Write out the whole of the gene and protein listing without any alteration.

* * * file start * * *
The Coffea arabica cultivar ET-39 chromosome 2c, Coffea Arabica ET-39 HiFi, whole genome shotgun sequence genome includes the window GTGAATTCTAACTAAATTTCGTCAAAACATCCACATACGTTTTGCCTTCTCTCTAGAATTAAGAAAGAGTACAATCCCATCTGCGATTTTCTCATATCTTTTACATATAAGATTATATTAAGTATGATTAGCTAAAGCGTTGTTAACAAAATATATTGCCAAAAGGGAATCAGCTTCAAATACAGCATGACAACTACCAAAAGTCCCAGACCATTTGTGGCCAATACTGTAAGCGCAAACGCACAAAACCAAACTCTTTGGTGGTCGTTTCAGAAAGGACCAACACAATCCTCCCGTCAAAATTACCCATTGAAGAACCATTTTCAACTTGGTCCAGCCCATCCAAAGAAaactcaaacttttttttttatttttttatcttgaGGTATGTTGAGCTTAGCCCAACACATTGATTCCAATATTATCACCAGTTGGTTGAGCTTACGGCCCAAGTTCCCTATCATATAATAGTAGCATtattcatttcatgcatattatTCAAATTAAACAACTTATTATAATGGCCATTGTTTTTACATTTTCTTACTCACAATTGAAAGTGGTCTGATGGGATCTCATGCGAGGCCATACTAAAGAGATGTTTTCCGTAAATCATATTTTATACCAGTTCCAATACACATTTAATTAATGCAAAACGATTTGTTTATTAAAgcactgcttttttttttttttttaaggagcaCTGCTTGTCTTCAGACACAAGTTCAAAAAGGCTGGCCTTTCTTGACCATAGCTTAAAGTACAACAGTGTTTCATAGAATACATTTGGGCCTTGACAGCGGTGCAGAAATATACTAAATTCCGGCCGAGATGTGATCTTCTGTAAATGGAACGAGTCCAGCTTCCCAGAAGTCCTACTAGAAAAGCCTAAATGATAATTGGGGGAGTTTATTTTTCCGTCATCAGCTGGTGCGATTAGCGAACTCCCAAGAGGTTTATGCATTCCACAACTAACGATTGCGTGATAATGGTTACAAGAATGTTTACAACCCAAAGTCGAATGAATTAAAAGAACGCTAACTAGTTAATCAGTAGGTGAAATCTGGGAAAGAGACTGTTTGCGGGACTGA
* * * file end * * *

The Coffea arabica cultivar ET-39 chromosome 2c, Coffea Arabica ET-39 HiFi, whole genome shotgun sequence genome includes the window GTGAATTCTAACTAAATTTCGTCAAAACATCCACATACGTTTTGCCTTCTCTCTAGAATTAAGAAAGAGTACAATCCCATCTGCGATTTTCTCATATCTTTTACATATAAGATTATATTAAGTATGATTAGCTAAAGCGTTGTTAACAAAATATATTGCCAAAAGGGAATCAGCTTCAAATACAGCATGACAACTACCAAAAGTCCCAGACCATTTGTGGCCAATACTGTAAGCGCAAACGCACAAAACCAAACTCTTTGGTGGTCGTTTCAGAAAGGACCAACACAATCCTCCCGTCAAAATTACCCATTGAAGAACCATTTTCAACTTGGTCCAGCCCATCCAAAGAAaactcaaacttttttttttatttttttatcttgaGGTATGTTGAGCTTAGCCCAACACATTGATTCCAATATTATCACCAGTTGGTTGAGCTTACGGCCCAAGTTCCCTATCATATAATAGTAGCATtattcatttcatgcatattatTCAAATTAAACAACTTATTATAATGGCCATTGTTTTTACATTTTCTTACTCACAATTGAAAGTGGTCTGATGGGATCTCATGCGAGGCCATACTAAAGAGATGTTTTCCGTAAATCATATTTTATACCAGTTCCAATACACATTTAATTAATGCAAAACGATTTGTTTATTAAAgcactgcttttttttttttttttaaggagcaCTGCTTGTCTTCAGACACAAGTTCAAAAAGGCTGGCCTTTCTTGACCATAGCTTAAAGTACAACAGTGTTTCATAGAATACATTTGGGCCTTGACAGCGGTGCAGAAATATACTAAATTCCGGCCGAGATGTGATCTTCTGTAAATGGAACGAGTCCAGCTTCCCAGAAGTCCTACTAGAAAAGCCTAAATGATAATTGGGGGAGTTTATTTTTCCGTCATCAGCTGGTGCGATTAGCGAACTCCCAAGAGGTTTATGCATTCCACAACTAACGATTGCGTGATAATGGTTACAAGAATGTTTACAACCCAAAGTCGAATGAATTAAAAGAACGCTAACTAGTTAATCAGTAGGTGAAATCTGGGAAAGAGACTGTTTGCGGGACTGA